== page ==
As producer-director Keith McQuirter explains in his Director's Statement, it started nearly a decade earlier, when he was at work on a different film:
In 2008, I visited a correctional facility in New Jersey for research for a documentary film project. It was my first time visiting a correctional facility of any kind. As I sat in the cafeteria with the general population, and listened to community leaders give speeches about what’s in store for the men when they return to society, I couldn’t help but be stunned by what I saw – a sea of young Black men around my age and who looked like me.
Intellectually, I’ve always been aware of the staggering number of black men incarcerated in America, but after seeing it for myself firsthand, I left the facility physically sick and deeply disturbed.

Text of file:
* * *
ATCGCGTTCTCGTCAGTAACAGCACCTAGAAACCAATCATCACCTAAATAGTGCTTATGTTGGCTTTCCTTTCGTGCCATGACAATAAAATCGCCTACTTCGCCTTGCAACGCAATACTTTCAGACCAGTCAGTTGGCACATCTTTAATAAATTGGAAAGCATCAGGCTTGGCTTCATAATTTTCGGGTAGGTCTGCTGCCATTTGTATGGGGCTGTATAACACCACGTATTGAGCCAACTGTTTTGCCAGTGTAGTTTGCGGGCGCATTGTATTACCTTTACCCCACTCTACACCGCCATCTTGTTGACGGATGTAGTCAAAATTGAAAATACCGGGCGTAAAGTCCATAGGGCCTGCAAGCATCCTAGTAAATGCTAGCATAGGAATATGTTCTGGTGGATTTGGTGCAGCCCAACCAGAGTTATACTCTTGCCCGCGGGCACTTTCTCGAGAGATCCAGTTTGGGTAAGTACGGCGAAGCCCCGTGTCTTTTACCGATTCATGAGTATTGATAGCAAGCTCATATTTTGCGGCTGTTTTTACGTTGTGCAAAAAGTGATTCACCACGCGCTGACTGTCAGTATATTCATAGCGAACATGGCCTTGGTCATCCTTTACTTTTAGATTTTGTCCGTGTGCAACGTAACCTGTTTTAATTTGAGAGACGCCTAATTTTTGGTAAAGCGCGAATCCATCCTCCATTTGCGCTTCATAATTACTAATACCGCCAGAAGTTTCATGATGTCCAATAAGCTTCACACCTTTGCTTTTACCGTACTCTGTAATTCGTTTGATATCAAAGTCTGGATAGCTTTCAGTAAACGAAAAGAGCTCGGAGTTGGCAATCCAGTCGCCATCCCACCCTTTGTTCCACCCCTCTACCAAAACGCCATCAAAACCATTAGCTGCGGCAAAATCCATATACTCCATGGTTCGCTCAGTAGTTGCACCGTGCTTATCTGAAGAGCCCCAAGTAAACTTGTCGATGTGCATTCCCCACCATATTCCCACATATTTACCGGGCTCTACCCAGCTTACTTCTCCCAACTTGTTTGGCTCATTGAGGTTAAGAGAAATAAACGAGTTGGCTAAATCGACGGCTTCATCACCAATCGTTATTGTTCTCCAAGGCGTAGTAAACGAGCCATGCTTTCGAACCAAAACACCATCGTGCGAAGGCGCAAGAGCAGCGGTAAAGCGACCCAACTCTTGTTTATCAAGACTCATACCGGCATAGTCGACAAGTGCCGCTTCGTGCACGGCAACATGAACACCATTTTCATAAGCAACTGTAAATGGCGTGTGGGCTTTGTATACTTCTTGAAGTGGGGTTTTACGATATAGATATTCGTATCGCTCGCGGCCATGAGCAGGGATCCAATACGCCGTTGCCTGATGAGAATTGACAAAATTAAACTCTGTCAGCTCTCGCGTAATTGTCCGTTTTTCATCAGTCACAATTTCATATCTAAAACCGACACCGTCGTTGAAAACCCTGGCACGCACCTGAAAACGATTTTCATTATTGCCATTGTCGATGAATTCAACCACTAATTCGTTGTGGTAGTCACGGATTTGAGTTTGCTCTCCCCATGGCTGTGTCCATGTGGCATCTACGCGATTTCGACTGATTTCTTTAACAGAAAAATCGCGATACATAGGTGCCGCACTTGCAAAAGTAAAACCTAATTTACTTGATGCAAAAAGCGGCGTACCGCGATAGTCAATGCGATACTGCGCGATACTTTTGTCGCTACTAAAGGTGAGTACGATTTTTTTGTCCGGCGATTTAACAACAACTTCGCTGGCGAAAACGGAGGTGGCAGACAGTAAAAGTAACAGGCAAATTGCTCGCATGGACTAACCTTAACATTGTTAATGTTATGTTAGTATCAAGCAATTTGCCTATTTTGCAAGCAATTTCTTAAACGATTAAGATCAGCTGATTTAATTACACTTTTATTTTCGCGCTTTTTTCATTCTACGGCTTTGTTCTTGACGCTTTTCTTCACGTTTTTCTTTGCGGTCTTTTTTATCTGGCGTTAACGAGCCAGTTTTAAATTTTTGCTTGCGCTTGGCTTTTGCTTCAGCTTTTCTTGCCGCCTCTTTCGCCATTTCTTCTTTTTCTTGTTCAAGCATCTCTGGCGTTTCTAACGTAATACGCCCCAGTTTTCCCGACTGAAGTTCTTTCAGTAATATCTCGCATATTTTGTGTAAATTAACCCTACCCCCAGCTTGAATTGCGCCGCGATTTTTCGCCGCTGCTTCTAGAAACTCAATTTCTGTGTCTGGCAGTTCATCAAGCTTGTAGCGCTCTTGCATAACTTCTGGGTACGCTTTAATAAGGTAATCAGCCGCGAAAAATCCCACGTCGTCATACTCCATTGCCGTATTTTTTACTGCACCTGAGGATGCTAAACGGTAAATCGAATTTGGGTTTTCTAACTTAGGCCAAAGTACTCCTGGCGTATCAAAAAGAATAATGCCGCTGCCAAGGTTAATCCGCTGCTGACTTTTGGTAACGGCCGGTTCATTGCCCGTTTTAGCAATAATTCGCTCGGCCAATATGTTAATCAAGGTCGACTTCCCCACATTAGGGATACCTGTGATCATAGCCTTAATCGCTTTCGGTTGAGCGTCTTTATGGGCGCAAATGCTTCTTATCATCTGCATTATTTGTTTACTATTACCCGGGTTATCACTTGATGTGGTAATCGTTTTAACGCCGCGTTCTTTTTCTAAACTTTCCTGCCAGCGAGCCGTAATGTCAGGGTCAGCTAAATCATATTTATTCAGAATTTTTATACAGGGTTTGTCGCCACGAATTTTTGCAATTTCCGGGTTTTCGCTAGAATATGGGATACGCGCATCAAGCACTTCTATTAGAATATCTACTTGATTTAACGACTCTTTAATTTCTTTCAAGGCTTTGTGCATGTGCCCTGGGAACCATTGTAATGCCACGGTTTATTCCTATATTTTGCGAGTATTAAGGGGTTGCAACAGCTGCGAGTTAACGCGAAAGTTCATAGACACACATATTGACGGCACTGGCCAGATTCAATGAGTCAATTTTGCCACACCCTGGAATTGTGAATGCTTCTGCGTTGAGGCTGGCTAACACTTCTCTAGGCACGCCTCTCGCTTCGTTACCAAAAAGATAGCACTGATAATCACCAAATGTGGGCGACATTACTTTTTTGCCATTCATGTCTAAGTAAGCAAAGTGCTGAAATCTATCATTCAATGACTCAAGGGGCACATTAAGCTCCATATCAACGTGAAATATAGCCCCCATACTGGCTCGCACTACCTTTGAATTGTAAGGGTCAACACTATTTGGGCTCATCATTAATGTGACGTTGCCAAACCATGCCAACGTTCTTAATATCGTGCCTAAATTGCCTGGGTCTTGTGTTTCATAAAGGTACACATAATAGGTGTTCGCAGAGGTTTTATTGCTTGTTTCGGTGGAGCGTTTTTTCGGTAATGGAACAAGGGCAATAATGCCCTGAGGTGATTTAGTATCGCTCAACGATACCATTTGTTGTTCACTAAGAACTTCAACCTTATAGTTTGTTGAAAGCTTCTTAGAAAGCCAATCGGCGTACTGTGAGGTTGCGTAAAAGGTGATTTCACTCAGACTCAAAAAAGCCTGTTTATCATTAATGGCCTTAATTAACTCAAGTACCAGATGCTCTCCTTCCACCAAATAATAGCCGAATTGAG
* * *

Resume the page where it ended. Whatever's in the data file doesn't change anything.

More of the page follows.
The Milwaukee area designated by zip code 53206 boasts the highest percentage of incarceration in the country. According to recent statistics, in this mostly African-American enclave, 62% of adult men have spent time in jail or prison.
The other film, a narrative drama, is titled 53206 Milwaukee and is just getting started. The director, Kim Zukowlski, grew up in the 52306, and her goal is to share a message of hope that these five digits do not condemn someone to a hopeless future. She told local ABC-TV affiliate WISN that she is currently in the middle of casting.
In a sense, the prelude to both these films is Barbara Miner's February 2015 Milwaukee magazine examination "A Dream Deferred." The article was recently honored with a Milwaukee Press Club Gold Award for Best Long Feature.
There are three main subjects in McQuirter's documentary: Beverly Walker, whose husband has been kept in prison by changing parole laws; Dennis Walton, co-director of Milwaukee Fatherhood Initiative, a support group catering to the families of incarcerated men; and Chad Wilson, recently released after 15 years in prison for non-violent crimes.
[Milwaukee 52306 documentary Facebook page]